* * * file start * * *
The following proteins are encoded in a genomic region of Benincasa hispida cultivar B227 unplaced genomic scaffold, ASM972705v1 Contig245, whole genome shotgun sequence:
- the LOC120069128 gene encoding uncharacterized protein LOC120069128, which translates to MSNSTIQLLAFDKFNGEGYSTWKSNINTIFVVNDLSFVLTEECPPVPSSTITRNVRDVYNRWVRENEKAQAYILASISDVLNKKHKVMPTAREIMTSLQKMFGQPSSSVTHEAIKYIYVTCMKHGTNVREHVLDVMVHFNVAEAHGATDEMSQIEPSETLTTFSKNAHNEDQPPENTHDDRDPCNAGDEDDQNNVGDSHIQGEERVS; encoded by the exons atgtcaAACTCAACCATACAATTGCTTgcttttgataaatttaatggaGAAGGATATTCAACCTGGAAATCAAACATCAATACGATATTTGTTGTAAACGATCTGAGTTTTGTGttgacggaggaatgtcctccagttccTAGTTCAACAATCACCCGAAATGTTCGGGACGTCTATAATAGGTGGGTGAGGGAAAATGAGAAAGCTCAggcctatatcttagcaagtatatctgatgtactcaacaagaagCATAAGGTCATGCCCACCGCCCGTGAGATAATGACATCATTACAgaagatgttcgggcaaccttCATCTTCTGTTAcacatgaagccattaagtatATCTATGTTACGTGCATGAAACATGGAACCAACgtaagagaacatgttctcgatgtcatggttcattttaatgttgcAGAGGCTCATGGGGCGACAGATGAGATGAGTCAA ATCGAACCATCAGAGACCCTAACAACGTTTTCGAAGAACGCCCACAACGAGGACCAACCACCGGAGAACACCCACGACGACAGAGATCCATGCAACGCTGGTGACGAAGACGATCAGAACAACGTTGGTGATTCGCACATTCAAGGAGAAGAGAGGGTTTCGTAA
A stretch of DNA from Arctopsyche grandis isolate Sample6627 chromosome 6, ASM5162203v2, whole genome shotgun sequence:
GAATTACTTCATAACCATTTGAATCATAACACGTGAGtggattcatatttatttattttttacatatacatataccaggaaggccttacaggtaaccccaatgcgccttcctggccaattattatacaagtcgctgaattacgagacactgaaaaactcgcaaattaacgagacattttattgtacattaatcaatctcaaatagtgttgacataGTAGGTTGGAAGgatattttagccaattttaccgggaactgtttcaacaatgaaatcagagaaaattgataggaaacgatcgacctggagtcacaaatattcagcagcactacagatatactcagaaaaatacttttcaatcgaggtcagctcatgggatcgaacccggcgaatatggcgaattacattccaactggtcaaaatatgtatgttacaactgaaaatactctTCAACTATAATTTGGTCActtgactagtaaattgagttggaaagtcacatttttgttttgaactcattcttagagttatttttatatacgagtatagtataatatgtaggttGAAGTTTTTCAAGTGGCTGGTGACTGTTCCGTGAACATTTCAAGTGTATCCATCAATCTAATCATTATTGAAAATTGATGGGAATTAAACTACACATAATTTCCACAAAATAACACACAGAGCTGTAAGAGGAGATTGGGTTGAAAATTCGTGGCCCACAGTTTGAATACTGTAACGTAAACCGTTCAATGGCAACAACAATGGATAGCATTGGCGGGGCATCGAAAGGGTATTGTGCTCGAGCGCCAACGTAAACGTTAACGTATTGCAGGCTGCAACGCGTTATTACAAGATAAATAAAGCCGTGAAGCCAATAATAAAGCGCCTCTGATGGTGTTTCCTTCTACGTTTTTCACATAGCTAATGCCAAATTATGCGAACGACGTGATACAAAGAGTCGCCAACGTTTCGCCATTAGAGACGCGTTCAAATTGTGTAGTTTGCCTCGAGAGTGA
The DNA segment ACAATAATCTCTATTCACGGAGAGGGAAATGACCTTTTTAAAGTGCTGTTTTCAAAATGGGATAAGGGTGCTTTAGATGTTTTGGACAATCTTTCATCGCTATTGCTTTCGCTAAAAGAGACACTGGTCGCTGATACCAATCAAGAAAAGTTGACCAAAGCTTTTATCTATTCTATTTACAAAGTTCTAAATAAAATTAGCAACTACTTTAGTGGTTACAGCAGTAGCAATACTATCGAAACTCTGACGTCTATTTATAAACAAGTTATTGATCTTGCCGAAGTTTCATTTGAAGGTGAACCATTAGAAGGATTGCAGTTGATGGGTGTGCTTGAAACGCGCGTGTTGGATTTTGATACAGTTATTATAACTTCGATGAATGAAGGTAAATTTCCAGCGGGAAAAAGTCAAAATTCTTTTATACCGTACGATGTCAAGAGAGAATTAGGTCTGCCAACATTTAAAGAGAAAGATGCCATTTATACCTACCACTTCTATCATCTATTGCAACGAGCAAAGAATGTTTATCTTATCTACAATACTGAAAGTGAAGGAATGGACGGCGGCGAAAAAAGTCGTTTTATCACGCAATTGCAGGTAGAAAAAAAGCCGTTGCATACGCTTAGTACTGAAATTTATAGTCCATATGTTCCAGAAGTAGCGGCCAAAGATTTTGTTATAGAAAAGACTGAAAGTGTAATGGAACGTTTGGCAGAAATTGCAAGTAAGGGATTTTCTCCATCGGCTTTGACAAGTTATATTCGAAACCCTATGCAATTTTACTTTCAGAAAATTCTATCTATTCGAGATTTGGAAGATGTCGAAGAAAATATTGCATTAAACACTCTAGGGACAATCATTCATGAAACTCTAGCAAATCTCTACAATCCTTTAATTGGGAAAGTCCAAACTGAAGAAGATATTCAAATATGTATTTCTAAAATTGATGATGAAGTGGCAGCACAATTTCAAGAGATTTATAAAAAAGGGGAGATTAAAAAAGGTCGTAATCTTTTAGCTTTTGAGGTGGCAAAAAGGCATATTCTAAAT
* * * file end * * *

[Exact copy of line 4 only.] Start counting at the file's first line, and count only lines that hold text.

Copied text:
GAATTACTTCATAACCATTTGAATCATAACACGTGAGtggattcatatttatttattttttacatatacatataccaggaaggccttacaggtaaccccaatgcgccttcctggccaattattatacaagtcgctgaattacgagacactgaaaaactcgcaaattaacgagacattttattgtacattaatcaatctcaaatagtgttgacataGTAGGTTGGAAGgatattttagccaattttaccgggaactgtttcaacaatgaaatcagagaaaattgataggaaacgatcgacctggagtcacaaatattcagcagcactacagatatactcagaaaaatacttttcaatcgaggtcagctcatgggatcgaacccggcgaatatggcgaattacattccaactggtcaaaatatgtatgttacaactgaaaatactctTCAACTATAATTTGGTCActtgactagtaaattgagttggaaagtcacatttttgttttgaactcattcttagagttatttttatatacgagtatagtataatatgtaggttGAAGTTTTTCAAGTGGCTGGTGACTGTTCCGTGAACATTTCAAGTGTATCCATCAATCTAATCATTATTGAAAATTGATGGGAATTAAACTACACATAATTTCCACAAAATAACACACAGAGCTGTAAGAGGAGATTGGGTTGAAAATTCGTGGCCCACAGTTTGAATACTGTAACGTAAACCGTTCAATGGCAACAACAATGGATAGCATTGGCGGGGCATCGAAAGGGTATTGTGCTCGAGCGCCAACGTAAACGTTAACGTATTGCAGGCTGCAACGCGTTATTACAAGATAAATAAAGCCGTGAAGCCAATAATAAAGCGCCTCTGATGGTGTTTCCTTCTACGTTTTTCACATAGCTAATGCCAAATTATGCGAACGACGTGATACAAAGAGTCGCCAACGTTTCGCCATTAGAGACGCGTTCAAATTGTGTAGTTTGCCTCGAGAGTGA